Elias Ashmole, Esq., who now keeps them carefully and methodically at his house near to Lambeth, near London,* as may get some belief of some of the other wonders I mentioned. I will tell you some of the wonders that you may now see, and not till then believe, unless you think fit.
You may there see the Hog-fish, the Dog-fish, the Dolphin, the Cony-fish, the Parrot-fish, the Shark, the Poison-fish, Sword-fish, and not only other incredible fish, but you may there see the Salamander, several sorts of Barnacles, of Solan Geese, the Bird of Paradise, such sorts of Snakes, and such Birds' nests, and of so various forms, and so wonderfully made, as may beget wonder and amusement in any beholder ; and so many hundred of other rarities in that collection, as will make the other wonders I spake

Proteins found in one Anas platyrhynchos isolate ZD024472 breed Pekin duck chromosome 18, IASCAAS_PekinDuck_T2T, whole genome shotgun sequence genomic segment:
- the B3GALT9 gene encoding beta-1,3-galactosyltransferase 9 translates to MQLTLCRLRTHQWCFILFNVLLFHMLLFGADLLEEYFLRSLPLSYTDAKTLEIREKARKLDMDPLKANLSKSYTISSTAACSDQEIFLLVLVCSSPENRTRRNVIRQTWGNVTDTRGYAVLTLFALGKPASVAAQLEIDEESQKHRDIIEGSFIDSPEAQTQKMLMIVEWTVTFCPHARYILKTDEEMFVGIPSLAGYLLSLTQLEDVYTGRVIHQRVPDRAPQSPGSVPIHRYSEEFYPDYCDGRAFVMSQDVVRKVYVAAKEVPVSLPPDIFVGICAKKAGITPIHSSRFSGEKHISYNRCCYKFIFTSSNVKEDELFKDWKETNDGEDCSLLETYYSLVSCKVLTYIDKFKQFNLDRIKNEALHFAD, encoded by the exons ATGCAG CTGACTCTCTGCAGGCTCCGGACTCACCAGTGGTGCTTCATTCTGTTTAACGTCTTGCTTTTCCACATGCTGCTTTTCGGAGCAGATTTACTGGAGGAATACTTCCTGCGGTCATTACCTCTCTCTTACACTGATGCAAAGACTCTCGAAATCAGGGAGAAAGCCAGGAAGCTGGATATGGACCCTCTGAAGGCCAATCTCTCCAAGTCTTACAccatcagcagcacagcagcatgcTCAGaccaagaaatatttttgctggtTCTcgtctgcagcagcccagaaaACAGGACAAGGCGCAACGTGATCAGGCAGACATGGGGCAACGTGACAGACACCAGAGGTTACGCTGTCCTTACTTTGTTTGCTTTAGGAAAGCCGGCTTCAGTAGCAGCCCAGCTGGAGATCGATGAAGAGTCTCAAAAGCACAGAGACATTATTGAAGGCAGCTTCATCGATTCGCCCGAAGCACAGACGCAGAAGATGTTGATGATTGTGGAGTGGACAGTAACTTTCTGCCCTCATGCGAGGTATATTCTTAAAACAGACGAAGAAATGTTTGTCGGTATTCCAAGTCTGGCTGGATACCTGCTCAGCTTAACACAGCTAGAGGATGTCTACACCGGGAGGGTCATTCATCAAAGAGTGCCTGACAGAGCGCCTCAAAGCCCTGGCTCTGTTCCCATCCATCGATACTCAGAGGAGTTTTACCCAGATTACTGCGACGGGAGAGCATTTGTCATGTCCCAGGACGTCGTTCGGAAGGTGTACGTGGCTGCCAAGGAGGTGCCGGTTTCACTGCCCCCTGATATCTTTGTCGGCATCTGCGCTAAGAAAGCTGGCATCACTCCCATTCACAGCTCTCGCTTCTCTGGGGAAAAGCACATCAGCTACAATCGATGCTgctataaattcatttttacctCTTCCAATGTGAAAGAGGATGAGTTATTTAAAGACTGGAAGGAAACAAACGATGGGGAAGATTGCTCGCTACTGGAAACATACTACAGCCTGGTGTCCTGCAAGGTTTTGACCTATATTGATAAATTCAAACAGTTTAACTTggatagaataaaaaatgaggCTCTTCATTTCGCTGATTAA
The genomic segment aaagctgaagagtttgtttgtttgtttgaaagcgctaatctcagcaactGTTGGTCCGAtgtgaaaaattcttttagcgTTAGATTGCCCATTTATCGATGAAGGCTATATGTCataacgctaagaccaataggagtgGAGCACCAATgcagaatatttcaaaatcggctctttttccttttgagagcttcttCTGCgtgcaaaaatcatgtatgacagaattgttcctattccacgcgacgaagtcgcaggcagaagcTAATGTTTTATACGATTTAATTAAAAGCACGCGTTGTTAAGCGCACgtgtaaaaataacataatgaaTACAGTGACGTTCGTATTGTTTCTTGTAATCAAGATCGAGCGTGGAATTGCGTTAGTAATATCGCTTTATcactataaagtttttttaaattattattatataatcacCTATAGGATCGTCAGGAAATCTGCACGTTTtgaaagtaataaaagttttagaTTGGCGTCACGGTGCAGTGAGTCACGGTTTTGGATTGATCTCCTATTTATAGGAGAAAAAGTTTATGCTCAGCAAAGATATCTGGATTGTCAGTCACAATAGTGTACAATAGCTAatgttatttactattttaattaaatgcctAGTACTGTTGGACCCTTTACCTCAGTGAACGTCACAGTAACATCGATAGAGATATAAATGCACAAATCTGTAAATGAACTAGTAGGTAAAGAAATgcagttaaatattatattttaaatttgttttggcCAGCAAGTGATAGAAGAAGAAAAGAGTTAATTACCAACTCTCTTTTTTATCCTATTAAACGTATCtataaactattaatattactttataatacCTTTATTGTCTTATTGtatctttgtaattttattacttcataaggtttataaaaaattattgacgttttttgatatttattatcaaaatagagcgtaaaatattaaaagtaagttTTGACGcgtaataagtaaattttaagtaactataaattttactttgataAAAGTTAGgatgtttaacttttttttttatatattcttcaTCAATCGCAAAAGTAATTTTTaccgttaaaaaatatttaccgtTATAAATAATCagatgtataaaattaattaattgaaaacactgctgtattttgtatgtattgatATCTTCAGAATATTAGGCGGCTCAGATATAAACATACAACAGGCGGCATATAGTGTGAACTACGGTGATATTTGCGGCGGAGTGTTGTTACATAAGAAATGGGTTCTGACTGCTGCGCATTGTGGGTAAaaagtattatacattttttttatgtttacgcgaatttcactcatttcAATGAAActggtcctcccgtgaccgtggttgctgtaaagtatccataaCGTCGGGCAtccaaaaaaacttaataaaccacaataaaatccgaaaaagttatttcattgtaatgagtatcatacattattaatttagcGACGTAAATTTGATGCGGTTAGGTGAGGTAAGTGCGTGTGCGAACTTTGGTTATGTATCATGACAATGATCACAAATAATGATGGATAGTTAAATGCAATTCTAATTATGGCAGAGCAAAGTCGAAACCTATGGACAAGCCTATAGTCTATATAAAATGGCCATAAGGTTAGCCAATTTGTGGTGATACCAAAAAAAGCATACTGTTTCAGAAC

curiosities, and succeeded in his suit. Mrs Tradescant, shortly after the pronouncing the decree, was found drowned in her pond. This collection, with what additions he afterwards made to it, Mr Ashmole gave to the University of Oxford, and so became the Founder of the Ashmolean Museum. A monument for the three Tradescants, very curiously ornamented with sculptures, is to be seen in Lambeth Churchyard ; and a representation thereof, in four plates, and also some particulars of the family, are given in the Philosophical Transactions, volume Ixiii. part i. p. 79 et seq. The monument, by the contribution of some friends, to their memory, was in the year 1773 repaired; and the following lines, formerly intended for an epitaph, inserted thereon :
Know, stranger ! ere thou pass, beneath this stone